· Comment

How to communicate with a team in times of rapid change

"Finding and articulating the lemonade story can lead to a more powerful and unified team" -

How should HR leaders communicate with employees who are experiencing change fatigue?

Effective communication is vital for business success. When navigating change, this becomes even more important. Research by Gallup revealed that leaders who share how changes being made today will affect the organisation in the future have more engaged employees, who are less likely to feel burnt out. 

Studies also show that half of employees believe poor communication increases stress, with 34% saying it has decreased their job satisfaction. Concerningly, more than one in five (22%) say poor communication led to them considering a new job.

So, how can you successfully engage and motivate your team through change?

Read more: How to drive successful change

Framing what change means

It’s important to consider how you frame change. Change can be disorientating and unnerving, or, if framed well, it can be perceived as an exciting opportunity. We call this mindful framing the 'lemonade technique'. 

We all know the phrase: ‘When life gives you lemons, make lemonade’. The lemonade technique is all about moving away from the bitter lemon version of events (the catastrophising and inevitable fears that ensue) towards the 'lemonade’. To get to the lemonade, you first need to get to know the bitter lemon; the potential negative outcomes of the change, and all the things that the team may worry about.

Then, you can work on the lemonade. What's the positive story? Where’s the opportunity for the company, team and individuals? It may be that times of crisis help a team to come together, or that, in the challenges, we find our team spirit and real growth happens.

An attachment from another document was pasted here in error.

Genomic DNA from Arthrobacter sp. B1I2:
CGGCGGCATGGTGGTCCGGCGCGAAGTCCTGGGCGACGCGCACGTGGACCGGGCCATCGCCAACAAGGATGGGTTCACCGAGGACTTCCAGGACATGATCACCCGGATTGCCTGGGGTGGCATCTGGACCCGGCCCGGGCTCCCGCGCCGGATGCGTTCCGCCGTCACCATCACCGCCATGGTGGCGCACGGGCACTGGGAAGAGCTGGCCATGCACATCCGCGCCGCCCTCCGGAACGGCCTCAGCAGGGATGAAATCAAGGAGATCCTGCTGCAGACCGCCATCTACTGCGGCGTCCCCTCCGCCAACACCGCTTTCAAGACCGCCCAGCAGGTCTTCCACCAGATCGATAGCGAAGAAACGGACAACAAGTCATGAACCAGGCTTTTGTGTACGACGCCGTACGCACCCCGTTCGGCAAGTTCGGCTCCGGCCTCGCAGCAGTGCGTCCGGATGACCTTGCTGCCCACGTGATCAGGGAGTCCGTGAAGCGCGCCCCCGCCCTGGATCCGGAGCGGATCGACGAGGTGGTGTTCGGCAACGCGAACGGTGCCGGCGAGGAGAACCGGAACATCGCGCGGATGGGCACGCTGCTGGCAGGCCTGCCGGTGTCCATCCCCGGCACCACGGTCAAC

Finding and articulating the lemonade story is crucial to successfully navigate change. If done well, it can lead to a more powerful and unified team.

For example, if you’re downsizing, your bitter lemon may be people leaving due to loss of job security. Being aware of the bitter lemon will allow you to pinpoint fears. To get to the lemonade, you need to look for the positives, so you can communicate: “If we get through this, we will come out stronger and better.”

Read more: Embracing change is vital to successful business mergers

Once you have your lemonade, there are two ways to share this information, and both have value. First, there’s the presentation-style share, where you need your positive story to hand while being ready to respond to the bitter lemons people send your way. For this, preparation is key.

Second, you can share information through one-to-one communication. This is really important to respond to anyone who is more fearful, as by taking the time to understand their concerns, you can address them directly.

When communicating change, it’s important to keep in mind that employees want to:

  • Feel part of a team;
  • Know the prize and where they’re heading;
  • Feel valued and understand their value in relation to the time of crisis.

You need to mitigate uncertainty to keep your team reassured and engaged. The key to open communication is to remain true to your values and be honest, transparent and authentic.

If you can articulate this, and a clear path through uncertainty – for the individual and the collective – you have every chance to not just survive through change but to thrive as a result.

By Emma Serlin, CEO of London Speech Workshop